Barclays Still driving me mad. Now it’s screaming from the perimeter boards that it’s “Championing the true Spirit of the Game”. What the hell does that mean? Thank God this is its last season as proud sponsor of the Prem.

Pitches Some groundsmen have clearly been on the weeds. How else can you explain the Stoke pitch suddenly having concentric circles, while Southampton and Portsmouth have acquired tartan stripes? Go easy on the mowers, chaps. Footballers find it hard enough to pass in straight lines.

Strips Have you seen the Everton third kit top? Like a cheap market-stall T-shirt, but the colour, my dears, the colour is gorgeous – it’s Thames green. Yes, the very same we painted our front door back in the Seventies. The whole street copied, then le toot middle classes everywhere.

Scott Spedding Which international team do you think he plays for? I switched on the telly to find it was rugby, heard his name and thought, goodo, must be Scotland, come on, Scotland. Turned out to be the England-France game. Hmm, must be a member of that famous Cumbrian family, the Speddings from Mirehouse, where Tennyson imagined King Arthur’s Excalibur coming out the lake. Blow me, Scott Spedding turns out to be a Frenchman. Though he only acquired French citizenship last year, having been born and bred in South Africa. What’s in a name, eh?

Footballers are just so last season. Wayne Rooney and Harry Kane can’t score. The really good ones won’t come here – all we get is the crocks, the elderly, the bench-warmers, yet still we look to them to be our saviour. Oh my God, let’s hope we sign Falcao, he’s a genius, will make all the difference, so prayed all the Man United fans. Hold on: Chelsea fans. I’ve forgotten now where he went. They seek him here, they seek him there, is he alive or on the stairs, who feckin’ cares?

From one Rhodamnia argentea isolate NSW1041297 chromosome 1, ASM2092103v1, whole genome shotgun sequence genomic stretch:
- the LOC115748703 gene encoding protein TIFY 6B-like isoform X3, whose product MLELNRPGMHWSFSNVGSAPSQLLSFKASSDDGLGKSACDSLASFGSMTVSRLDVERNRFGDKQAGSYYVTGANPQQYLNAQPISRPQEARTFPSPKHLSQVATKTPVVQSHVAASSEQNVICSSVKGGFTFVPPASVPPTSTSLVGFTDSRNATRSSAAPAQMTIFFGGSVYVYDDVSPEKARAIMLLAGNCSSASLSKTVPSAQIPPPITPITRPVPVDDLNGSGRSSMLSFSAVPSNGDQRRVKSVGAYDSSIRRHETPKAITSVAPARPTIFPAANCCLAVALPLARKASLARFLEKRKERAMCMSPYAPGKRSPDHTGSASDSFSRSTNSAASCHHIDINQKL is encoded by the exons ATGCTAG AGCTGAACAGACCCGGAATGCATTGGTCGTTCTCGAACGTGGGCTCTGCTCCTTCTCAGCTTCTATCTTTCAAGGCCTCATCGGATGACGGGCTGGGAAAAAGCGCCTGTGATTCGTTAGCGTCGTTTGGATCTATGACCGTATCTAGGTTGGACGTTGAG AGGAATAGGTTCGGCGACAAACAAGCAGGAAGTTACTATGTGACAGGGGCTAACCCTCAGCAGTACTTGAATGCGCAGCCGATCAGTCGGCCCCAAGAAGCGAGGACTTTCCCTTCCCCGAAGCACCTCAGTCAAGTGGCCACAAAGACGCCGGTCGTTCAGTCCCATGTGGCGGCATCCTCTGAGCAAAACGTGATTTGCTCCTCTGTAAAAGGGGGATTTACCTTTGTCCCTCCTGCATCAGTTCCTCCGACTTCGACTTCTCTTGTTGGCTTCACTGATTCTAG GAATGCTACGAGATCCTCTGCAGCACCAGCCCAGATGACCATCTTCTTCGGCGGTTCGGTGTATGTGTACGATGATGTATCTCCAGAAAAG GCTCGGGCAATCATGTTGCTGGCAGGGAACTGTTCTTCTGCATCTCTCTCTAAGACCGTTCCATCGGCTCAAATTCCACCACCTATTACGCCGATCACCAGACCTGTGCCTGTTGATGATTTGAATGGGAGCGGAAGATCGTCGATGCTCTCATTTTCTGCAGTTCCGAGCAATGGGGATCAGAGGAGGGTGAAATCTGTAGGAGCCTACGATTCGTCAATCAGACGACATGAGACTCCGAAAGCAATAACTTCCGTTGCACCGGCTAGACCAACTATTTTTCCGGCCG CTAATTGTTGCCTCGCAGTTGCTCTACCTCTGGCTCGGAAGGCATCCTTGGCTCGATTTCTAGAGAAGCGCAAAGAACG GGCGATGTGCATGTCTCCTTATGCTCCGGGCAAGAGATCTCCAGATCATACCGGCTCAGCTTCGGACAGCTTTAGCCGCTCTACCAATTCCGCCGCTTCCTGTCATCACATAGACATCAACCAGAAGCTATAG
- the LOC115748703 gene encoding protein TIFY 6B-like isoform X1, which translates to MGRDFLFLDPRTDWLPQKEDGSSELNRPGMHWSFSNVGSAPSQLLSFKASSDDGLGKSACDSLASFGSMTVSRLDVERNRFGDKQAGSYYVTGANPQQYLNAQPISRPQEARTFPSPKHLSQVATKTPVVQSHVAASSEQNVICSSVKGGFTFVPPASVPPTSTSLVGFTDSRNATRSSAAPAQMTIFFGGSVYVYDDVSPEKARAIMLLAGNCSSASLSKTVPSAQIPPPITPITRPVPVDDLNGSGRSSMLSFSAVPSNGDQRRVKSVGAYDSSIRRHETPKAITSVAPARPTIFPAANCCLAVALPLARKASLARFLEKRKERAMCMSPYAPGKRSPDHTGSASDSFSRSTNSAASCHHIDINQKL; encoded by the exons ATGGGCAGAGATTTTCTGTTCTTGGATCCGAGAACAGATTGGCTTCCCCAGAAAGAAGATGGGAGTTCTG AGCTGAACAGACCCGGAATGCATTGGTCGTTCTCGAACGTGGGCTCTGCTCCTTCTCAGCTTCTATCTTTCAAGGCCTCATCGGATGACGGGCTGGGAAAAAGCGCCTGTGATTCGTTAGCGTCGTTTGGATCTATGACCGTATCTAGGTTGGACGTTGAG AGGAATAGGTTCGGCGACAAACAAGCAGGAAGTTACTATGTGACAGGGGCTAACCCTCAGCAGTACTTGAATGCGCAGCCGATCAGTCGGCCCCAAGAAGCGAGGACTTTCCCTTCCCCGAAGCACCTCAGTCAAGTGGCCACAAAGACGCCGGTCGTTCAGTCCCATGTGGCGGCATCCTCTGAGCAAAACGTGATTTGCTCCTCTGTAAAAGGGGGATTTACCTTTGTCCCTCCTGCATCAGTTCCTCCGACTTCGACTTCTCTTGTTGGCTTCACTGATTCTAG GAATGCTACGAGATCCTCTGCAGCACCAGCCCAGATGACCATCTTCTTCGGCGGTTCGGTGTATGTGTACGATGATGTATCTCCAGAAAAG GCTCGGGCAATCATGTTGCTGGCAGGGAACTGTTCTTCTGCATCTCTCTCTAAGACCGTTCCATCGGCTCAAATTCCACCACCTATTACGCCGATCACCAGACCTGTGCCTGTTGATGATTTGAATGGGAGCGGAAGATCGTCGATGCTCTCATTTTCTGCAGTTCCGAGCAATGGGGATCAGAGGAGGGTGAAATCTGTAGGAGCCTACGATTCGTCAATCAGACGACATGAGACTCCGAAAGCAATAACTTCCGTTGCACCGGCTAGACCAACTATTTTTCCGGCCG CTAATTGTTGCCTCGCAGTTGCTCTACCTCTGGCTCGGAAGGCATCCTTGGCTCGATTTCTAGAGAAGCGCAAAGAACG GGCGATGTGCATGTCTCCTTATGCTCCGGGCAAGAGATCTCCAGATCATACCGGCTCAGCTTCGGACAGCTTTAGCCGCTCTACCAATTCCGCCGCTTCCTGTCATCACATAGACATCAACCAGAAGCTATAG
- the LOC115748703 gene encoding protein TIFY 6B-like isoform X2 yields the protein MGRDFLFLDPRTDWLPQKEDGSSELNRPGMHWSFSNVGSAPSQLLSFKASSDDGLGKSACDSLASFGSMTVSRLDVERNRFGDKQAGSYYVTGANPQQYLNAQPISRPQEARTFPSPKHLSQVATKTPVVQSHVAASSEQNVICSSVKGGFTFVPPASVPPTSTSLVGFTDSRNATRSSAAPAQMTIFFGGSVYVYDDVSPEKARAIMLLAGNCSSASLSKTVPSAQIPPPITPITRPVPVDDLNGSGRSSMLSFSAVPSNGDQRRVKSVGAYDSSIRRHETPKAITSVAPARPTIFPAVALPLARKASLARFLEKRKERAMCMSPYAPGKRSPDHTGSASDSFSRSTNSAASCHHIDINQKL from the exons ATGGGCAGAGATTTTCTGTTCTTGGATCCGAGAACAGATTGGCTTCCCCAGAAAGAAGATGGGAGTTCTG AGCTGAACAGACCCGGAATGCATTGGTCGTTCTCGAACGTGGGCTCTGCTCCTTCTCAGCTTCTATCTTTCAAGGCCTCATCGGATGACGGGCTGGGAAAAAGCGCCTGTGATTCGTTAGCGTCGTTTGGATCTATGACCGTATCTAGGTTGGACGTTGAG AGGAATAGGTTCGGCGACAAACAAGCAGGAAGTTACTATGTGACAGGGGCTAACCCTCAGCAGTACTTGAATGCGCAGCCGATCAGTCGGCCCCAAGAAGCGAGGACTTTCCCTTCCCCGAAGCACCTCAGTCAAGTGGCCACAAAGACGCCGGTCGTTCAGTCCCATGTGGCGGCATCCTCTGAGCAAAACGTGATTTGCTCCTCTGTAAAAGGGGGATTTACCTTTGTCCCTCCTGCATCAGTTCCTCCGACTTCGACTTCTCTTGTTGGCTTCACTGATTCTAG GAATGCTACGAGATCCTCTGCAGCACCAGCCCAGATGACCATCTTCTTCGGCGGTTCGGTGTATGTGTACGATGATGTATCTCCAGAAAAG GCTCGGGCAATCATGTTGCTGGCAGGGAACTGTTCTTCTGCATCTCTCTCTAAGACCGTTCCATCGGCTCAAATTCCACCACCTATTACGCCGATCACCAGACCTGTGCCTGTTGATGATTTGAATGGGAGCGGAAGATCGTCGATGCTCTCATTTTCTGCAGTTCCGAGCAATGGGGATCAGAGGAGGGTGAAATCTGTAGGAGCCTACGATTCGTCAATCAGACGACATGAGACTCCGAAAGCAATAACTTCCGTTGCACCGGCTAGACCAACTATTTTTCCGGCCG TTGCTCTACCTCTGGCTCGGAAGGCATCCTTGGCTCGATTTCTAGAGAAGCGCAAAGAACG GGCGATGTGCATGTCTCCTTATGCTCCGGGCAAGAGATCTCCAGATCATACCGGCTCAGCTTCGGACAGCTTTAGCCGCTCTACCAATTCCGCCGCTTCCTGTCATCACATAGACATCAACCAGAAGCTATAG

John Stones of Everton – brilliant season so far, now he is a genius, the solution to all of Chelsea’s problems, the heir to John Terry, captain of England for decades. Once he gets out of short trousers and learns to tie his own laces . . .

Managers are the real interest. So refreshing to have three young British managers in the Prem – Alex Neil at Norwich (34), Eddie Howe at Bournemouth (37) and that old hand at Swansea, Garry Monk, (36). Young Master Howe looks like a ball boy. Or a tea boy.

Mourinho is, of course, the main attraction. He has given us the best start to any of his seasons on this planet. Can you ever take your eyes off him? That handsome hooded look, that sarcastic sneer, the imperious hand in the air – and in his hair – all those languages, he’s so clearly brilliant, and yet, like many clever people, often lacking in common sense. How could he come down so heavily on Eva Carneiro, his Chelsea doctor? Just because you’re losing? Yes, José has been the best fun so far – plus Chelsea’s poor start. God, please don’t let him fall out with Abramovich. José, we need you.

Hunter Davies is a journalist, broadcaster and profilic author perhaps best known for writing about the Beatles. He is an ardent Tottenham fan and writes a regular column on football for the New Statesman.

This article first appeared in the 27 August 2015 issue of the New Statesman, Isis and the new barbarism